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Excessive Force

COULD THE PARENT PURSUE EXCESSIVE FORCE CLAIMS AGAINST THE DISTRICT?

Case citation:  Moreno v. Gonzalez, Dkt. No. 12-CV-1058-LY (W.D. Tex. 2013) (unpublished).

Summary:  Sylvia Moreno, mother of A.P., brought suit against one of A.P.’s gym teachers and the Hays Consolidated Independent School District alleging that the teacher used excessive force in disciplining the student.  Specifically, the lawsuit claimed that the teacher forced A.P. to perform squat exercises with heavy weights for an extended period of time, causing the student injury.  The parent claimed the teacher violated Texas Education Code § 22.0511 for excessive force in disciplining A.P. and the defendants violated A.P.’s constitutional right to bodily integrity.

In response, the defendants argued that the lawsuit failed to state sufficient facts to demonstrate a violation of A.P.’s constitutional rights.  In addition, according to the district, the plaintiffs failed to exhaust administrative remedies on their excessive discipline claim brought under Education Code § 22.0511.  The district sought dismissal of the suit prior to trial.

Ruling:  The trial court dismissed each of the student’s claims.  The trial court observed that to state a claim under 42 U.S.C. §1983 for the violation of a constitutional right, the plaintiff had to allege: (1) a violation of a right secured by the constitution or laws of the United States, (2) by a person acting under the color of state law, (3) pursuant to local governmental policy or custom.  According to the trial court, the plaintiff in this case did not identify a specific local policy or custom that led to the constitutional violation.

According to the trial court, the suit also failed to show a violation of a constitutional right.  The Fourteenth Amendment’s Due Process Clause protects a student’s right to bodily integrity.  However, the court stated that, “because classroom decorum is a legitimate state goal, the Fifth Circuit held . . . that excessive school discipline does not implicate the Due Process Clause if state law provides an alternative remedy to the plaintiff.”  Texas law provides A.P. with an alternative remedy for the alleged excessive discipline.  Texas law does not shield a teacher from liability for excessive force in the discipline of students or negligence resulting in bodily injury to students.  Because state law provides A.P. with an alternative remedy, the allegations in this lawsuit do not implicate the Due Process Clause.  In addition, the suit failed to allege a district policy or custom that resulted in A.P.’s injuries, which was required to establish liability for a constitutional violation against the school district.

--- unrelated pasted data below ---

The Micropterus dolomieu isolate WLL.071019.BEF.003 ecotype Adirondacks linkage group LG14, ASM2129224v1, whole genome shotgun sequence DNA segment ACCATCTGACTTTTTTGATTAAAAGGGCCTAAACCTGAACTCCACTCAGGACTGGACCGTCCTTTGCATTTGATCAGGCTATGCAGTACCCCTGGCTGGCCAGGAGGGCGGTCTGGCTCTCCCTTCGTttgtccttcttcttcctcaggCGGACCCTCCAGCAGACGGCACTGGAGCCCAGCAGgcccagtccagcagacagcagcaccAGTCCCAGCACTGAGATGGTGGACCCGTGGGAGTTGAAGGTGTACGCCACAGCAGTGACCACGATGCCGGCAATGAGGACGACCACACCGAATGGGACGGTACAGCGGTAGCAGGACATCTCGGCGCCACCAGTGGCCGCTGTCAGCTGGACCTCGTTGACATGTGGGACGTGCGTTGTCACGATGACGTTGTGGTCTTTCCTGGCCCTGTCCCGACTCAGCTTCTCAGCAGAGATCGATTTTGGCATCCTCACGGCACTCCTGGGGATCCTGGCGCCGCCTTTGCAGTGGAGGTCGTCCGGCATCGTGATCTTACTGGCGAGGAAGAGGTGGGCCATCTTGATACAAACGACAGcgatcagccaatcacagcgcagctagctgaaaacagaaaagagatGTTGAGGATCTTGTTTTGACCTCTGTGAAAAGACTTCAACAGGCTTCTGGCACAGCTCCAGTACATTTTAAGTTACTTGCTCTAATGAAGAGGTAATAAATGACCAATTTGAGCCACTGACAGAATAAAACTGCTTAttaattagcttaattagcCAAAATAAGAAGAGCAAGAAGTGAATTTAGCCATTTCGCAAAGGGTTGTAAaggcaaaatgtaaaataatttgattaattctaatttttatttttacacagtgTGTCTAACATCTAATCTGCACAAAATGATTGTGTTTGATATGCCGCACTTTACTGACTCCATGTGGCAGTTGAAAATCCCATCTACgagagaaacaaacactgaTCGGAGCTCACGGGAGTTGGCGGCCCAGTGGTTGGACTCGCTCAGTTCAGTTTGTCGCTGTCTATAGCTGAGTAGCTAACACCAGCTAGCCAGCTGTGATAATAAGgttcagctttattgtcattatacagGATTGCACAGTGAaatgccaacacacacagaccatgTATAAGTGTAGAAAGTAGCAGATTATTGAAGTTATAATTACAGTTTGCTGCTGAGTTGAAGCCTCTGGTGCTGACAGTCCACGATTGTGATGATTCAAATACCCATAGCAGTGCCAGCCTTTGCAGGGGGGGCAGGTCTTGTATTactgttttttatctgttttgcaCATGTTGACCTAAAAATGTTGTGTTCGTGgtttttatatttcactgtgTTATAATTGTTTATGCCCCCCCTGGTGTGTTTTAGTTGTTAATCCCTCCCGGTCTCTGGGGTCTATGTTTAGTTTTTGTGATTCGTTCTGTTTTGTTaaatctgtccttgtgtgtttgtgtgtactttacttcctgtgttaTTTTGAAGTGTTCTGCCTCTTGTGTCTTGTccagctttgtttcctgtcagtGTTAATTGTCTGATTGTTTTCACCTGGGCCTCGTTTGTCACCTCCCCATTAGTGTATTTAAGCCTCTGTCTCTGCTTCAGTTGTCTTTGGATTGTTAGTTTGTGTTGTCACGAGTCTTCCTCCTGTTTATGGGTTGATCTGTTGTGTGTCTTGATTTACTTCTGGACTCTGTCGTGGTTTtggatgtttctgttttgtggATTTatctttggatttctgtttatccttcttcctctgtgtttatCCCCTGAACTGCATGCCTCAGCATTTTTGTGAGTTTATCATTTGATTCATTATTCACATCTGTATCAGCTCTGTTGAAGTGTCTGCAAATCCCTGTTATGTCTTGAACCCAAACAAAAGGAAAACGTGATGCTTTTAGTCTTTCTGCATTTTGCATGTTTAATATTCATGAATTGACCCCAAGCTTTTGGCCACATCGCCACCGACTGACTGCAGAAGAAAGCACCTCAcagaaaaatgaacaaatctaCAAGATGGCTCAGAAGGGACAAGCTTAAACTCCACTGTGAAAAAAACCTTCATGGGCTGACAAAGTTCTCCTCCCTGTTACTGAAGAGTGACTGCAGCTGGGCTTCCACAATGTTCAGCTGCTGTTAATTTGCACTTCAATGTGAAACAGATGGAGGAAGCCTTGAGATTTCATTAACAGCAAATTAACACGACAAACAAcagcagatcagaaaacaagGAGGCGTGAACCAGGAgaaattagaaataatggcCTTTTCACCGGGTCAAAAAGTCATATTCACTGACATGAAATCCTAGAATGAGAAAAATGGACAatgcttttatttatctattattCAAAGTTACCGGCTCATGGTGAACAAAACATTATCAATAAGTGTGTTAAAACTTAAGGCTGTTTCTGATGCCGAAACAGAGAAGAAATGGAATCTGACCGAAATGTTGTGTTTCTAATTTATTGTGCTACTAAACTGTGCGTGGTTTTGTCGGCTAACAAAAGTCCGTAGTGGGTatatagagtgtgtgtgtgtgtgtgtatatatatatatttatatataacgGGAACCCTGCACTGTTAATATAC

The trial court next held that, although the suit alleged a valid negligence claim against the gym teacher, the mother had not exhausted administrative remedies on that claim.  The suit alleged that the teacher required the student to perform squats with a 35-pound weight as discipline, knowing that squatting with a 35-pound weight was unsafe.  The suit alleged that A.P. suffered injury as a result.  These allegations were sufficient to state a negligence claim against the teacher individually.  However, under Texas law, a plaintiff may not bring a lawsuit against a schoolteacher unless the person has exhausted remedies provided by the district.  It was undisputed that the mother had not exhausted administrative remedies.  According to the court, when a plaintiff fails to exhaust administrative remedies, courts will dismiss a cause of action “without prejudice,” meaning that the party may bring the claims again after exhausting administrative remedies.  Thus, the court entered judgment in favor of the district on the constitutional claims brought under § 1983, and dismissed the negligence claims “without prejudice.”

Things to Remember:  District attorneys enjoy “absolute immunity” (see Washington v. Burley, above), while teachers have “qualified” immunity.  As this case illustrates, teachers are not immune when a student is physically injured due to excessive or negligent use of force in the process of disciplining the student.

DID THE SCHOOL’S “RED RIBBON DAY” ACTIVITIES VIOLATE THE STUDENT’S CONSTITUTIONAL RIGHTS?

Case citation:  Yara v. Perryton ISD, Dkt. No. 2-12-CV-117-J (N.D. Tex. 2013) (unpublished).